Now take a look at oil companies. We know the price of oil. We know our economies are energy inefficient. That basically is the investment model for energy stocks. Wasn’t that easier.

Rumours are a manifestation indicating a lack of confidence. Sure the SEC can chase down some of the more egregious offenders who have deliberately either created or passed around false information. But in an environment of uncertainty so much of the bad news is really undisclosed truth.

If the SEC wants to change the culture it needs to deal with the root causes. Too many companies do not explain themselves and purposefully avoid the truth until it is an eleventh hour crisis. Right now we can trade the VIX and take a view on market volatility. The rumour mill trading allows investors to take a view of market credibility.

Tuesday, July 15, 2008

Proctor & Gamble-No Rumors Here

Proctor & Gamble (PG) announced that they would be releasing Q4 results on Aug 5. Q4is always critical just in case there is any house keeping and or realignment of the lines of battle in the financial sense. In the same week that the market is rife with talk about rumour mongering and how the SEC will protect us against this scourge P&G makes the very definitive statement that:

“The company continues to expect sales growth for the quarter of 8 percent to 10 percent, organic sales growth in line with previous guidance and diluted earnings per share of $0.76 to $0.78.”

That’s all she wrote folks. It’s truly nice that P&G has such a firm grip on its financial affairs. But when is disclosure disclosure and when is a rumour a rumour. The idea of an earnings announcement is that the bean counters have finished their work and the board which represents the shareholders (large and small) has reviewed the statements and signed off. So is this faux disclosure so as to prevent rumour? Has the board reviewed the statements and signed off on the numbers three weeks before the scheduled disclosure date?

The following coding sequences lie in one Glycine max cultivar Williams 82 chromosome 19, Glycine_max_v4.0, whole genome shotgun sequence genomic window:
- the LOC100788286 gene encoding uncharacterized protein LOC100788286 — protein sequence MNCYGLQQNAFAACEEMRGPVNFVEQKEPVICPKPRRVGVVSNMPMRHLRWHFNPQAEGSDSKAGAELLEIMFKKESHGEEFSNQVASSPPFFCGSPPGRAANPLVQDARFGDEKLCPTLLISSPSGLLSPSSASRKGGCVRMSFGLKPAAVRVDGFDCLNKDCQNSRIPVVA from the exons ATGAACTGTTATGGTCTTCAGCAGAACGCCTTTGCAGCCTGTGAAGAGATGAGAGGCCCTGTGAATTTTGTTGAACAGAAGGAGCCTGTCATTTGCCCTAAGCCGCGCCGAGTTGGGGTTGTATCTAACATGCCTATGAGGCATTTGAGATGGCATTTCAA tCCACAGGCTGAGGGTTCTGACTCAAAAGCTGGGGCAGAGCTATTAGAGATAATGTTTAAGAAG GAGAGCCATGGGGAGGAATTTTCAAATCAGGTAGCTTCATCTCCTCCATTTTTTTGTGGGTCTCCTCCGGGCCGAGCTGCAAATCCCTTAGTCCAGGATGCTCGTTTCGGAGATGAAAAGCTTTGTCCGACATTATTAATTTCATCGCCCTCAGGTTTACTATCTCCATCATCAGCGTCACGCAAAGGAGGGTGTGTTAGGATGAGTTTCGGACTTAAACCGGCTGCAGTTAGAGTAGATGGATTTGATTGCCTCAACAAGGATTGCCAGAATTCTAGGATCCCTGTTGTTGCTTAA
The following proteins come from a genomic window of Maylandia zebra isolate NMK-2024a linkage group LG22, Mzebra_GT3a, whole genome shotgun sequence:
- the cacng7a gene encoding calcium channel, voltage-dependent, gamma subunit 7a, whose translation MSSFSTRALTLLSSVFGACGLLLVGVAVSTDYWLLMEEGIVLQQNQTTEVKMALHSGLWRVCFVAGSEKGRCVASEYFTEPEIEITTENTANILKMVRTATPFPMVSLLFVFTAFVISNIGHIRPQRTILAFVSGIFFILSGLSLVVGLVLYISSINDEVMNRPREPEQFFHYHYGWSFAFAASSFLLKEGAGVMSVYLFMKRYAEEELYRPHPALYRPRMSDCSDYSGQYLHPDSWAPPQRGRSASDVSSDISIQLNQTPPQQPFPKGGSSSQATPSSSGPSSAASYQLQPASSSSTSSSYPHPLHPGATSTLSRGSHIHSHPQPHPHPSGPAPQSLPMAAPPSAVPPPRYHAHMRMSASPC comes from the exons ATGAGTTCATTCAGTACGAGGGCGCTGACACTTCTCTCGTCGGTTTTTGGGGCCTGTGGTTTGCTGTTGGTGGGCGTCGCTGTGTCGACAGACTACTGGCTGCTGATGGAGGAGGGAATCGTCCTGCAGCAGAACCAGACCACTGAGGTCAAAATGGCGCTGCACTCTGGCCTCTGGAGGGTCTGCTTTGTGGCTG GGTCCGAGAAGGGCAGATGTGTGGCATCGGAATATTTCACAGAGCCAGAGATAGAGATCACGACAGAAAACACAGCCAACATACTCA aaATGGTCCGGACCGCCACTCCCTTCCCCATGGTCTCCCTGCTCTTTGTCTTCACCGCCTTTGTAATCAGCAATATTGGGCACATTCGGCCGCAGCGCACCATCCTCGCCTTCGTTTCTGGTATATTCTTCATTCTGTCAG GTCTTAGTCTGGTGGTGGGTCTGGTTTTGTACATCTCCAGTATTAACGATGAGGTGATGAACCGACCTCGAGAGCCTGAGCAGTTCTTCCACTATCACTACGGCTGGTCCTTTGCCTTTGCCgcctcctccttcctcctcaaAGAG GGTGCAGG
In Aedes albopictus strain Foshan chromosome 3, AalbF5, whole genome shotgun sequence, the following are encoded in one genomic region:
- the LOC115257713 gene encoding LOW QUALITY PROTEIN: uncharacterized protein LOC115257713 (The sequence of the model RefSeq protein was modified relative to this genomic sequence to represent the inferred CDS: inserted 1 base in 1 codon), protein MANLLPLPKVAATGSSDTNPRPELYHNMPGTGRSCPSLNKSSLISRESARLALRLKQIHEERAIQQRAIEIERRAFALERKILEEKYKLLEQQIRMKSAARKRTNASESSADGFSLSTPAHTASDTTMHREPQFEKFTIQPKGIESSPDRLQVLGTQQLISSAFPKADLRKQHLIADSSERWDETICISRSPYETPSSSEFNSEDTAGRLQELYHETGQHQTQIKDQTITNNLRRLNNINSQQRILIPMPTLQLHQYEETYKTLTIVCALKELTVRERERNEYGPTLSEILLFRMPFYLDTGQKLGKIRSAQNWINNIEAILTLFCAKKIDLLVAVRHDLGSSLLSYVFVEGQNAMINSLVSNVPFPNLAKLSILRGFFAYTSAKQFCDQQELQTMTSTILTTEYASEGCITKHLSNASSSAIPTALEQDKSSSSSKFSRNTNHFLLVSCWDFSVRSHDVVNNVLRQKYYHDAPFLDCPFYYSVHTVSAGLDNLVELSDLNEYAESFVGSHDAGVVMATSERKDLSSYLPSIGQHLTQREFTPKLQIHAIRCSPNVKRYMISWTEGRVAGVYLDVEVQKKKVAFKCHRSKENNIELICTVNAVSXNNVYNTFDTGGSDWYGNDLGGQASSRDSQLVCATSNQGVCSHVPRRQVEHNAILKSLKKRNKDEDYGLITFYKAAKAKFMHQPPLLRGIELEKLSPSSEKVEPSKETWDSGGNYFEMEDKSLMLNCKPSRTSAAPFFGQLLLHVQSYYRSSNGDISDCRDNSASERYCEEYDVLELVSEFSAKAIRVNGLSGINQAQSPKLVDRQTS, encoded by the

When does guidance morph into disclosure? A two cent EPS range for the entire year for a company this size is tantamount to a direct hit.

Monday, July 14, 2008

Infosys Rising Labour Cost

Infosys Technologies (INFY) Q1 revenues that were up approximately 24% from the corresponding quarter last year. The sequential growth was anaemic at 1.1%. Infosys has made a reputation by leveraging cheap skilled overseas labour to replace expensive skilled domestic labour. Pay someone $2 per day instead of $15 dollars per hour and the business model should work spectacularly.

Has Infosys lost its way? Or is the value proposition losing steam. Look at the comment that was included in their earnings release (I assume that the bolding was included in the original release)

“Margins for the quarter were impacted due to increases in salary and visa costs which to some extent were offset by rupee depreciation,” said V. Balakrishnan, Chief Financial Officer. “We believe that the currency market will remain volatile in the short term.”

The comment attempts to focus attention on the currency market as the main culprit. Labour as a commodity is increasing in price much as oil and other raw materials. Running away to cheap labour countries is becoming less efficient as a strategy. Currencies will eventually realign and wage relativity will narrow.
What will be next for Infosys? Infosys needs to revisit their value proposition.